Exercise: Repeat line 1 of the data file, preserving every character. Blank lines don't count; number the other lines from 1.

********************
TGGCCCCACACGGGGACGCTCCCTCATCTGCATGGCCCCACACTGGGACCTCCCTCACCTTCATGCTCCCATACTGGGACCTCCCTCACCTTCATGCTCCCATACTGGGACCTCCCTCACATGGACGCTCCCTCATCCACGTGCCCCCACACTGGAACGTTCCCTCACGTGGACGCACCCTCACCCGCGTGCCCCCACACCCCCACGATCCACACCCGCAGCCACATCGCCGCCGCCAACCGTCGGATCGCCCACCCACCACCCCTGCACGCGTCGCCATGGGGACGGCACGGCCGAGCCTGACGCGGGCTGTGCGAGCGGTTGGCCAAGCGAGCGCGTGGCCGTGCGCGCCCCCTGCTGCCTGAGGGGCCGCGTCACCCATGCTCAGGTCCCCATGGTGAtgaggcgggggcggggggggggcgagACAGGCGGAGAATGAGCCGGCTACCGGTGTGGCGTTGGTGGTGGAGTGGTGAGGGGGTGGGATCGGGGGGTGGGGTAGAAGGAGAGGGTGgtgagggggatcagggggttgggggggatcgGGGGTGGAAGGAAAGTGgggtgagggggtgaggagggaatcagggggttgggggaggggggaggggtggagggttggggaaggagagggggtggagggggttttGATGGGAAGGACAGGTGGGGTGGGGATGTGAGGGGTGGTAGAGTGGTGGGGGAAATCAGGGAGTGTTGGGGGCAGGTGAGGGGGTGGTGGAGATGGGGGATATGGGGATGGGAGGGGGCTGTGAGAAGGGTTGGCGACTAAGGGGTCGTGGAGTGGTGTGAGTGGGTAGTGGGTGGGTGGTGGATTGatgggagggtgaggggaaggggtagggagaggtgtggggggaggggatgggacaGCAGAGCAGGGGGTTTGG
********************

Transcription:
TGGCCCCACACGGGGACGCTCCCTCATCTGCATGGCCCCACACTGGGACCTCCCTCACCTTCATGCTCCCATACTGGGACCTCCCTCACCTTCATGCTCCCATACTGGGACCTCCCTCACATGGACGCTCCCTCATCCACGTGCCCCCACACTGGAACGTTCCCTCACGTGGACGCACCCTCACCCGCGTGCCCCCACACCCCCACGATCCACACCCGCAGCCACATCGCCGCCGCCAACCGTCGGATCGCCCACCCACCACCCCTGCACGCGTCGCCATGGGGACGGCACGGCCGAGCCTGACGCGGGCTGTGCGAGCGGTTGGCCAAGCGAGCGCGTGGCCGTGCGCGCCCCCTGCTGCCTGAGGGGCCGCGTCACCCATGCTCAGGTCCCCATGGTGAtgaggcgggggcggggggggggcgagACAGGCGGAGAATGAGCCGGCTACCGGTGTGGCGTTGGTGGTGGAGTGGTGAGGGGGTGGGATCGGGGGGTGGGGTAGAAGGAGAGGGTGgtgagggggatcagggggttgggggggatcgGGGGTGGAAGGAAAGTGgggtgagggggtgaggagggaatcagggggttgggggaggggggaggggtggagggttggggaaggagagggggtggagggggttttGATGGGAAGGACAGGTGGGGTGGGGATGTGAGGGGTGGTAGAGTGGTGGGGGAAATCAGGGAGTGTTGGGGGCAGGTGAGGGGGTGGTGGAGATGGGGGATATGGGGATGGGAGGGGGCTGTGAGAAGGGTTGGCGACTAAGGGGTCGTGGAGTGGTGTGAGTGGGTAGTGGGTGGGTGGTGGATTGatgggagggtgaggggaaggggtagggagaggtgtggggggaggggatgggacaGCAGAGCAGGGGGTTTGG